One of the Best Books of the Year: NPR, USA Today
A small-town newspaper columnist with old-fashioned views of the modern world. A World War II veteran grappling with his emotional and physical scars. A second-rate actor plunged into sudden stardom and a whirlwind press junket. Four friends traveling to the moon in a rocketship built in the backyard. These are just some of the stories that Tom Hanks captures in his first work of fiction: a collection of shorts that explore—with great affection, humor, and insight—the human condition in all its foibles. The stories are linked by one thing: in each of them, a typewriter plays a part, sometimes minor, sometimes central.
To many, typewriters represent a level of craftsmanship, beauty, and individuality that is harder and harder to find in the modern world. In these stories, Hanks gracefully reaches that typewriter-worthy level. By turns whimsical, witty, and moving,
Uncommon Type establishes him as a welcome and wonderful new voice in contemporary fiction.
“First-rate.” —Janet Maslin,
The New York Times
“Funny, moving, deftly surprising.” —Carl Hiaasen
“[Hanks] is a delightful storyteller.” —
Los Angeles Times
“Wise and hilarious.” —Steve Martin
“Accomplished and delightful. . . . Terrific. . . . Hanks proves his bona fides as a serious scribe.” —
“Offers heartfelt charm. . . . Even when Hanks writes about somber subjects . . . he finds a sweet spot.” —NPR
“These stories are a hit. . . . There is life here, and humour, along with evocative moments of reflection on the state of the American dream.” —
“Reading Tom Hanks’s
Uncommon Type is like finding out that Alice Munro is also the greatest actress of our time.” —Ann Patchett
“Delightful. . . . Moving. . . . Filled with warmth, comedy and wisdom, this companionable collection is as appealing as its author.” —
“As charming and as (the descriptor has become unavoidable) all-American as the author himself.” —
“A collection that showcases [Hanks’s] love of words and typewriters.” —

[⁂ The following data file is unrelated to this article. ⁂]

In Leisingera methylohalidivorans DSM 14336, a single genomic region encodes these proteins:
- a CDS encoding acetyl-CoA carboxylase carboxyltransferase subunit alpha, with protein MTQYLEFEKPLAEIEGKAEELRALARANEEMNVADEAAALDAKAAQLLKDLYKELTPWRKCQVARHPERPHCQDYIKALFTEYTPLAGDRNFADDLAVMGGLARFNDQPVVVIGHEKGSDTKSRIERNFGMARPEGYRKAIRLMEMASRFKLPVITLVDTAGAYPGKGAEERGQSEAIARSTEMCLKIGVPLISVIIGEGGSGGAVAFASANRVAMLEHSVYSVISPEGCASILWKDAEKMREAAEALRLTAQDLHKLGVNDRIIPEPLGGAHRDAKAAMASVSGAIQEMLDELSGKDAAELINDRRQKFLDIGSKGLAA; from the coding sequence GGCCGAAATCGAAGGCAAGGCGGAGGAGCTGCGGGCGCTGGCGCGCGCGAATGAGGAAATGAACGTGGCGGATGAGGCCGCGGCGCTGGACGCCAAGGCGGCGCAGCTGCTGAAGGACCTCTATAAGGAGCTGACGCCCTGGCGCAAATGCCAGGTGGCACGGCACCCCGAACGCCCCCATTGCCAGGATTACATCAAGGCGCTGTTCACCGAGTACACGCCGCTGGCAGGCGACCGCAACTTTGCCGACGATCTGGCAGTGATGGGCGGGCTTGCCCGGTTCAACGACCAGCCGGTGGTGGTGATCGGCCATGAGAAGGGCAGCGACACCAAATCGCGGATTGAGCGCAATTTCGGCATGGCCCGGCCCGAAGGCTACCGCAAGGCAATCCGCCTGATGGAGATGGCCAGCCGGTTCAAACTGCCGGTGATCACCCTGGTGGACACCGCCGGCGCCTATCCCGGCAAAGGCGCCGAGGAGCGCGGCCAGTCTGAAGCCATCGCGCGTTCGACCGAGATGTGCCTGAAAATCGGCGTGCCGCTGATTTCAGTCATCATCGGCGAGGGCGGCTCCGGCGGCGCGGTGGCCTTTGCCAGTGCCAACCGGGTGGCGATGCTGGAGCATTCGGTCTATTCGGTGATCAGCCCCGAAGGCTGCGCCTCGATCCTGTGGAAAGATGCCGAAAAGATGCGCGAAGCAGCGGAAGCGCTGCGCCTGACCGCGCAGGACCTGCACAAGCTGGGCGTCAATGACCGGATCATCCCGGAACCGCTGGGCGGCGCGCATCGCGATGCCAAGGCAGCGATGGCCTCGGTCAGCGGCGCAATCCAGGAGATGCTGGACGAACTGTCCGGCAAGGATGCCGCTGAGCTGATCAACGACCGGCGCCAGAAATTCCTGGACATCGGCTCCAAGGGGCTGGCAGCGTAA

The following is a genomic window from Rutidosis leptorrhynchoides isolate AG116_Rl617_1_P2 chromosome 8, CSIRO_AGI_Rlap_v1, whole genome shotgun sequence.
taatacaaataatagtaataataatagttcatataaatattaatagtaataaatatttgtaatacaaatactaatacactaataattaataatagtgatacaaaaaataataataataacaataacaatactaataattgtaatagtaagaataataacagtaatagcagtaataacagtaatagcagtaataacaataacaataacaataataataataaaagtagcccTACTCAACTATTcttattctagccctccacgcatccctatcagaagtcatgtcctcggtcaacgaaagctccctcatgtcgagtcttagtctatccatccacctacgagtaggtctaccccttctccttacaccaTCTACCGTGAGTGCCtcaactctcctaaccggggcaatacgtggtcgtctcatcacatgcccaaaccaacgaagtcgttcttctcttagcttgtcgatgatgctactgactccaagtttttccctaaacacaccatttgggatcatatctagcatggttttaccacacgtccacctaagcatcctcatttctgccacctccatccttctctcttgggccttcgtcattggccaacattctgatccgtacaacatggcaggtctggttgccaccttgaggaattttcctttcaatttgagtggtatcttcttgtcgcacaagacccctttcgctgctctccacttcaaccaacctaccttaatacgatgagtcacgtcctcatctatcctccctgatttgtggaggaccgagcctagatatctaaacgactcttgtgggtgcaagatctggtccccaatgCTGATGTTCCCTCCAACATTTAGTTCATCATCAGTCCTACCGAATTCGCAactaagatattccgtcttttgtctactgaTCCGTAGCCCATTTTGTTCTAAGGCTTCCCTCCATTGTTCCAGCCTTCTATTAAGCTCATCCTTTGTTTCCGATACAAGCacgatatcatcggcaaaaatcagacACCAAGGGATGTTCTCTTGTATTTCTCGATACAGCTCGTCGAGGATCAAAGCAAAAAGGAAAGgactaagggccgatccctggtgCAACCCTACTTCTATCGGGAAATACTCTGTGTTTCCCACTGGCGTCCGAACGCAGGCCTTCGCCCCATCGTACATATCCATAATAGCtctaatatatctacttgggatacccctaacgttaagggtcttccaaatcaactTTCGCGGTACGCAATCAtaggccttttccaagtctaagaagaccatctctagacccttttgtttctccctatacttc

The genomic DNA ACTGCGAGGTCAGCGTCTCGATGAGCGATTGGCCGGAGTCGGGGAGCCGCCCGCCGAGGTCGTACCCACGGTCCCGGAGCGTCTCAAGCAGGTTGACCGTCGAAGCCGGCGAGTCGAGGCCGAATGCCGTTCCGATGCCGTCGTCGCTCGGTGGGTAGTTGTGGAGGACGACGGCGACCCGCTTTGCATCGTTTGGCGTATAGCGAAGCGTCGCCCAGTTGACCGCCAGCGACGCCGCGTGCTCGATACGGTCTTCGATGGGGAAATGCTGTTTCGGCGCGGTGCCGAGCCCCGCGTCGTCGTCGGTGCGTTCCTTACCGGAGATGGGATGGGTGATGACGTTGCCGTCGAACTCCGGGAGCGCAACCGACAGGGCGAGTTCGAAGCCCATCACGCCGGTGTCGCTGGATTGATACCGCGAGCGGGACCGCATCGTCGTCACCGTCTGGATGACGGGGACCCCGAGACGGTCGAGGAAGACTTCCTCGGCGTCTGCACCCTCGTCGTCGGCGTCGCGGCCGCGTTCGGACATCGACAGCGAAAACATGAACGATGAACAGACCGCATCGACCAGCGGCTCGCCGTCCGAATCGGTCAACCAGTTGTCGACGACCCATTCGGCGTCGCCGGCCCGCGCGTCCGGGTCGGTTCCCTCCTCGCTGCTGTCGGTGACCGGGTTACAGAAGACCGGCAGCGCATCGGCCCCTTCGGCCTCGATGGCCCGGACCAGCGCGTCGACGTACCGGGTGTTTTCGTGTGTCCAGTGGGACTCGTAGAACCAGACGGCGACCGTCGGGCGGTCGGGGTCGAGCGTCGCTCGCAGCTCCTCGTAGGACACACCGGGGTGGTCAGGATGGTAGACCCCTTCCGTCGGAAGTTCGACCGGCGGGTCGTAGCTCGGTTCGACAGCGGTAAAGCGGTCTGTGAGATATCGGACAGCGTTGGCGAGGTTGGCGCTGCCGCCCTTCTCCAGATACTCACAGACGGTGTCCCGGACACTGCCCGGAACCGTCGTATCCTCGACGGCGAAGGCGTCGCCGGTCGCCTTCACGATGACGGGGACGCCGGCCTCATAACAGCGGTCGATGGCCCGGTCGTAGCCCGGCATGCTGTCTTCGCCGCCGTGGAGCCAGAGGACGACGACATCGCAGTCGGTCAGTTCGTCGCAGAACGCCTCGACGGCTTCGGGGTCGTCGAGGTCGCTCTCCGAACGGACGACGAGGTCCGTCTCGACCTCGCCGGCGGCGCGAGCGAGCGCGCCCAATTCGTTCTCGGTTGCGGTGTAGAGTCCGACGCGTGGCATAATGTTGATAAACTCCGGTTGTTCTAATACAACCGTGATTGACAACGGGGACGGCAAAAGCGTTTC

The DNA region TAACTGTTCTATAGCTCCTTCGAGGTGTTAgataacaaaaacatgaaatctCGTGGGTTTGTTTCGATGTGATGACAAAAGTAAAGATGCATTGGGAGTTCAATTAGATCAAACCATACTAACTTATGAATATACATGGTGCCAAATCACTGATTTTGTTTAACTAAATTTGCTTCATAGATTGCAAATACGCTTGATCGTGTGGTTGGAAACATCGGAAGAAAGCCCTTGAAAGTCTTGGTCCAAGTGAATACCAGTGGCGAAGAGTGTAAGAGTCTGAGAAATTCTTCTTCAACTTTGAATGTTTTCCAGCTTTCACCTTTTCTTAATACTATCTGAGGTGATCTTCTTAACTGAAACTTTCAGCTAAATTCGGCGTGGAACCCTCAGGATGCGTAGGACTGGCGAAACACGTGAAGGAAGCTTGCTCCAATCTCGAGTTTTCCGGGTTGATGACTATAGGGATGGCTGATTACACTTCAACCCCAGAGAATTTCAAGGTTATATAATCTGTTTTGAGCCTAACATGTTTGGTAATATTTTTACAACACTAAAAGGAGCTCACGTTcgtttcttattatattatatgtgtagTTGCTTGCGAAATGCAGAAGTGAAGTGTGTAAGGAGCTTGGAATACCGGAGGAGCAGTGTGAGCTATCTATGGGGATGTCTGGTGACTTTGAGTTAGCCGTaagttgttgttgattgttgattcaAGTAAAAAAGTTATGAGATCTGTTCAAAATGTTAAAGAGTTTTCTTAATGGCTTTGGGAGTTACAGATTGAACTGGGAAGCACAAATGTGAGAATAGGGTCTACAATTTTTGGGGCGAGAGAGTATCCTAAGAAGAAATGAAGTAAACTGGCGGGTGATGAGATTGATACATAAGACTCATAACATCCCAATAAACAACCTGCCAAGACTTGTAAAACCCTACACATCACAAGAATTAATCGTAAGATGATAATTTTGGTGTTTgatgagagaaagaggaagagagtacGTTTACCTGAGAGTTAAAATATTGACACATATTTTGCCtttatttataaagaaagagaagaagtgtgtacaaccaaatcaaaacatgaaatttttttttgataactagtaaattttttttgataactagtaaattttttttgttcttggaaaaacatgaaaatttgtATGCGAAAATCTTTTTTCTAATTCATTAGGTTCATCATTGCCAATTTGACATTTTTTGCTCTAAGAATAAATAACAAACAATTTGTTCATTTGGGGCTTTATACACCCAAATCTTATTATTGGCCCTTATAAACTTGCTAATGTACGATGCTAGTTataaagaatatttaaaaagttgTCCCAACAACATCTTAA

O, The Oprah Magazine
“There is often a powerful sense of other lives imagined at a level that goes deeper than writerly research.” —
“A debut short story collection that’s as engaging it is charming.” —
“The central quality to Tom’s writing is a kind of poignant playfulness. It’s exactly what you hope from him, except you wish he were sitting in your home, reading it aloud to you, one story at a time.” —Mindy Kaling
“Skillfully crafted. . . . Smart and equally heartfelt, this collection is a must-read for fans of the actor and literary lovers alike.” —
“Spiked with humor, whimsy and insight. . . . Mr. Hanks creates a strong sense of people, places and possibilities. . . . The short stories in
Uncommon Type often explore what might have been, what was before (and after) the divorce, or the move, or the press junket gone awry.” —
“Funny, wise, gloriously inventive and humane. Tom Hanks sees inside people—a wary divorcee, a billionaire trading desire for disaster, a boy witnessing his father’s infidelity, a motley crew shooting for the moon—with such acute empathy and good humour we’d follow him anywhere.” —Anna Funder, author of
All That I Am
“Tom Hanks is a natural born storyteller. . . . He belongs to a tradition of American storytellers that includes Mark Twain or O Henry although there is a range of work in
Uncommon Type that defies such a catch-all definition. . . . There is an ease in his writing and a pleasure in the reading.” —
The Scotland Herald
“Creative and funny. . . . Cut[s] right down to the bone of human nature.” —
“The stories in
Uncommon Type range from the hilarious to the deeply touching. . . . All demonstrate a joy in writing, a pleasure in communicating an intensely American sense of atmosphere, friendship, life and family that is every bit as smart, engaging and humane as the man himself.” —Stephen Fry
“Superbly observed. . . . [There is a] variety of voices here, all of them masterfully hewn and cosily embedded.” —
“Delightful. . . . Hanks’s prose is impressive, with a strong voice and stylistic flair. . . . Fluent, convincing and confident.” —
The Times (London)
Tom Hanks has been an actor, screenwriter, director and, through Playtone, a producer. His writing has appeared in
The New York Times,
Vanity Fair, and
The New Yorker. This is his first collection of fiction.
A Month on Greene Street
The first of August is usually only so notable—the start of the eighth month in the middle of summer on what might or might not be the hottest day
ever. But this year,
yowza, a lot was going on that day.
Little Sharri Monk was sure to lose another tooth, a partial lunar eclipse was due around 9:15 p.m., and Bette Monk (mother of Sharri; her older sister, Dale; and her younger brother, Eddie) was moving them all into a three-bedroom house on Greene Street. The home so picturesque she knew she would live there the moment she saw the real estate listing. Bette had a vision—
pop—of herself and the kids in the kitchen for a busy breakfast. She was manning the stove-top griddle, turning pancakes, the kids in school clothes finishing their homework and fighting over the last of the orange juice
. Her mental image was so focused, so particular, there was no question the house on Greene Street—oh, that massive sycamore tree in the front yard—would be hers. Theirs.